So, when we can’t find our face masks, or our workout gear or the craft stuff is buried under a pile or you can see that pile of paperwork really does need filing away as it is out of control, it is so easy to put it off and in turn scrub yourself off the list completely.

If everything is clear, has a home and is maintained, it means you have less excuse to not focus on you. The rest of the family can often become more independent if organised with them in mind and you can reach the things you love and you consider self-care with ease.

The key to success with almost anything is to remove the ability to formulate excuses or barriers to start. Do this in your home and I can guarantee you will have more time and more drive to take some time out for you.

Photo by Taryn Elliott on

Habits and control

If you struggle without routines, habits and autonomy or perhaps your ability to focus for long periods of time, decluttering and organising in the right way can help you work day to day in a way that is right for you instead of how you are told you should be doing something.

Everyone works differently, everyone struggles in different ways, and everyone finds different tasks overwhelming.

By creating homes for everything within a space, clear surfaces* and a calm environment, it can allow your mind to unwind a little but more than this builds those habits and routines to switch off a little and feel in control of a life that loves to throw little surprises our way.

This can feel incredibly calming to come home to after a day in the busy, noisy world.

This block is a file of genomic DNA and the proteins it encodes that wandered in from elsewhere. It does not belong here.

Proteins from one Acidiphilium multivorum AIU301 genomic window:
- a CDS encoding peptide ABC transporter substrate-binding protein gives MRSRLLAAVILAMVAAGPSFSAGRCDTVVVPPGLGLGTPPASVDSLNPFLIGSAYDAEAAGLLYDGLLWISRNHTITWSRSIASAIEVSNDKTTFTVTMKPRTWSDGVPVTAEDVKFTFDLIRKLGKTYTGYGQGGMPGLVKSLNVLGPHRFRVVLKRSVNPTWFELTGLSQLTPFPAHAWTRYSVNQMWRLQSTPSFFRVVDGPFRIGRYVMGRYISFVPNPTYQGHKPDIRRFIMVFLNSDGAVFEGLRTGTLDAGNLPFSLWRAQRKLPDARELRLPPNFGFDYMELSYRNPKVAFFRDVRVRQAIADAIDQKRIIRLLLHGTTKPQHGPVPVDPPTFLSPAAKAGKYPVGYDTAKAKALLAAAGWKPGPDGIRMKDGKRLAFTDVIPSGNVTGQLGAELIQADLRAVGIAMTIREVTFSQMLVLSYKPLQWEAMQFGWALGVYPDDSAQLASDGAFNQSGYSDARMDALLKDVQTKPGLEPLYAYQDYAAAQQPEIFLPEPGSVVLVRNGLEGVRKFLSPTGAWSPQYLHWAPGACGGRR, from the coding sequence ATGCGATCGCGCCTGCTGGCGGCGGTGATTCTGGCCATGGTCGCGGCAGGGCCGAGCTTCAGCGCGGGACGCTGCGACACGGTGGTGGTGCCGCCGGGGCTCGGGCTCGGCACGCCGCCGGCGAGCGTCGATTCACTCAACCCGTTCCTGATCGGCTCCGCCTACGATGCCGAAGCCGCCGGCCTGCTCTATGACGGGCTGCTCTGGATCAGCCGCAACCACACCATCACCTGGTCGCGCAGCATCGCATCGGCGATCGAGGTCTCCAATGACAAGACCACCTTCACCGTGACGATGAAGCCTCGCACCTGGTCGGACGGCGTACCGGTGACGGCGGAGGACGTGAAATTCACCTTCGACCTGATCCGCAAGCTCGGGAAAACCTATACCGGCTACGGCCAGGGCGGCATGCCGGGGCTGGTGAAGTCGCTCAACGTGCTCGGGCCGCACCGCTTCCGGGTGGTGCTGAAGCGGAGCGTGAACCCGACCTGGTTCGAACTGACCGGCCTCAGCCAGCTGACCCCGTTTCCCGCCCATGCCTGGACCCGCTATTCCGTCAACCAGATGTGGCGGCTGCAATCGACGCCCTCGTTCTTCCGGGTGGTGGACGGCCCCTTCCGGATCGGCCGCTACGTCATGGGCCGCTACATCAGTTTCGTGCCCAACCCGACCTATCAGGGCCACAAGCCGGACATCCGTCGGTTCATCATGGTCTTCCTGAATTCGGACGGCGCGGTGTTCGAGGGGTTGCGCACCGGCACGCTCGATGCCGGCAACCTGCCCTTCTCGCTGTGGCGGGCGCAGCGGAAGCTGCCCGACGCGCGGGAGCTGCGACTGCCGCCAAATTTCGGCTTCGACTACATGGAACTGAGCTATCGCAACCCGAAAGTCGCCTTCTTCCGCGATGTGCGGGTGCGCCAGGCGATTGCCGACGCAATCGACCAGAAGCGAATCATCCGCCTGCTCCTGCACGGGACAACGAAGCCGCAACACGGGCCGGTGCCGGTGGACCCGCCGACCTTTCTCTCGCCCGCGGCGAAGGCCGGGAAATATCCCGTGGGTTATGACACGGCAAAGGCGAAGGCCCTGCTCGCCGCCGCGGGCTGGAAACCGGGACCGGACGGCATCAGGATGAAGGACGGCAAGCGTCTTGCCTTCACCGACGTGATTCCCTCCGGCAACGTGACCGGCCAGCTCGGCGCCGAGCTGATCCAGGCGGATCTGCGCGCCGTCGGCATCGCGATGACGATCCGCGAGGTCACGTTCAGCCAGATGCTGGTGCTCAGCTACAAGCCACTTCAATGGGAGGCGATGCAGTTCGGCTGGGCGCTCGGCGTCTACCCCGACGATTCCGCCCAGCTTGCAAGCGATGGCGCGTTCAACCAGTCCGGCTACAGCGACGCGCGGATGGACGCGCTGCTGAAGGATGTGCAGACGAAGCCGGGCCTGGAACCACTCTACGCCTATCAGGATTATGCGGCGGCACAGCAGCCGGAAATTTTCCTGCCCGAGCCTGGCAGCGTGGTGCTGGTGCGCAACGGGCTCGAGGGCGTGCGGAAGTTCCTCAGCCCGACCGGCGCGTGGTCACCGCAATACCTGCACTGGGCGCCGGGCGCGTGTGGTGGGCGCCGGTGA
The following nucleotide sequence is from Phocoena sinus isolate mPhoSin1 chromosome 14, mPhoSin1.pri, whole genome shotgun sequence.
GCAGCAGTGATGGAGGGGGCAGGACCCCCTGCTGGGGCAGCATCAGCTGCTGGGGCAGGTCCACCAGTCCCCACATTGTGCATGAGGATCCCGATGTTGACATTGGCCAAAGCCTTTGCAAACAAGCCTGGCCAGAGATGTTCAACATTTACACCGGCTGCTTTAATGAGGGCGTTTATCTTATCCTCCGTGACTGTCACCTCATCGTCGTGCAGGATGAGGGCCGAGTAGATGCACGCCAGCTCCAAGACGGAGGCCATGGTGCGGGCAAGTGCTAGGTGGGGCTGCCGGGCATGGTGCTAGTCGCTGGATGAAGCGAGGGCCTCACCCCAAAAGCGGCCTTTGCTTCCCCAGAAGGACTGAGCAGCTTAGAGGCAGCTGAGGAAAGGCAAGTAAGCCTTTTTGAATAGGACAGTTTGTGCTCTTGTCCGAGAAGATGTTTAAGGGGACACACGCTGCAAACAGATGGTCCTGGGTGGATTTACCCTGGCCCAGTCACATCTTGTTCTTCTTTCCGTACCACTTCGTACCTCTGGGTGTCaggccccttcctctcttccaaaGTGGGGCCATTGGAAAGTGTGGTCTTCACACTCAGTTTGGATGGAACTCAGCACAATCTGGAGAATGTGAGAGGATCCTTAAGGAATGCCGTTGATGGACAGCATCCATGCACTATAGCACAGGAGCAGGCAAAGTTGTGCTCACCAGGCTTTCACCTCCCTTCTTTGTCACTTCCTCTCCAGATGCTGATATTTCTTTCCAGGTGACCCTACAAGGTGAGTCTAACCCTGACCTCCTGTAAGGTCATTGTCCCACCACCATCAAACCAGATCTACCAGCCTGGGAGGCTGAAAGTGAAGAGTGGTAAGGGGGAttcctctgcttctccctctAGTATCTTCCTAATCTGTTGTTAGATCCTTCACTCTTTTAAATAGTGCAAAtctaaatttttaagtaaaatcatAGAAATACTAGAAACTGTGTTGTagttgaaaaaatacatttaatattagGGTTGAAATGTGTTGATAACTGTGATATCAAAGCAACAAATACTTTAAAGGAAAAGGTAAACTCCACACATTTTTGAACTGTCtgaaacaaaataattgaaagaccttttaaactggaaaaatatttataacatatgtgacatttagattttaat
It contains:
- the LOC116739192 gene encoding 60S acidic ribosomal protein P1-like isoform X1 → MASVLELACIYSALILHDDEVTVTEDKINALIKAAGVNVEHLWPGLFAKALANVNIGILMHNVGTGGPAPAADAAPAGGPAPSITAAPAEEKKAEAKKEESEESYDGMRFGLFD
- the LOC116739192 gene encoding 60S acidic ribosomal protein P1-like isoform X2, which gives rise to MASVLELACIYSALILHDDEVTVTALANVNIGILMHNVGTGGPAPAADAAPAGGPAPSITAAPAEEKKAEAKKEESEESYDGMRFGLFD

‘* I will caveat this though and things on display on hooks, peg boards etc may be more appropriate for some but clear in the sense that it is not clutter and has a home.

Photo by Taryn Elliott on

Inspiration and confidence

Tackling an area in your home that has been bugging you can be addictive. Why? Because it gives you a before and after, something to compare it to and the motivation boost that you need. 

If you can tackle your sock drawer or perhaps bin all that out-of-date paperwork then you start to grow the confidence to tackle the bigger projects, the bigger tasks on your to-do list.

By picking a project where you can stick on your favourite playlist, podcast or e-book and zone out and just go through everything bit by bit, it is amazing how soothing it can be (not to everyone straight away but pick a simple enough starting point and everyone can get there)

The reward for your hard work is immediate making you feel great and if you can feel the benefits of decluttering and organising that space, you will probably start thinking… well if this has made my life better in a small way, imagine what some of the other bigger projects can do.

So, what do you think? Whether it is directly or indirectly – would you consider decluttering and organising a form of self-care? Or at the very least good for our wellness journey?

Leave a Reply

Fill in your details below or click an icon to log in: Logo

You are commenting using your account. Log Out /  Change )

Twitter picture

You are commenting using your Twitter account. Log Out /  Change )

Facebook photo

You are commenting using your Facebook account. Log Out /  Change )

Connecting to %s

%d bloggers like this: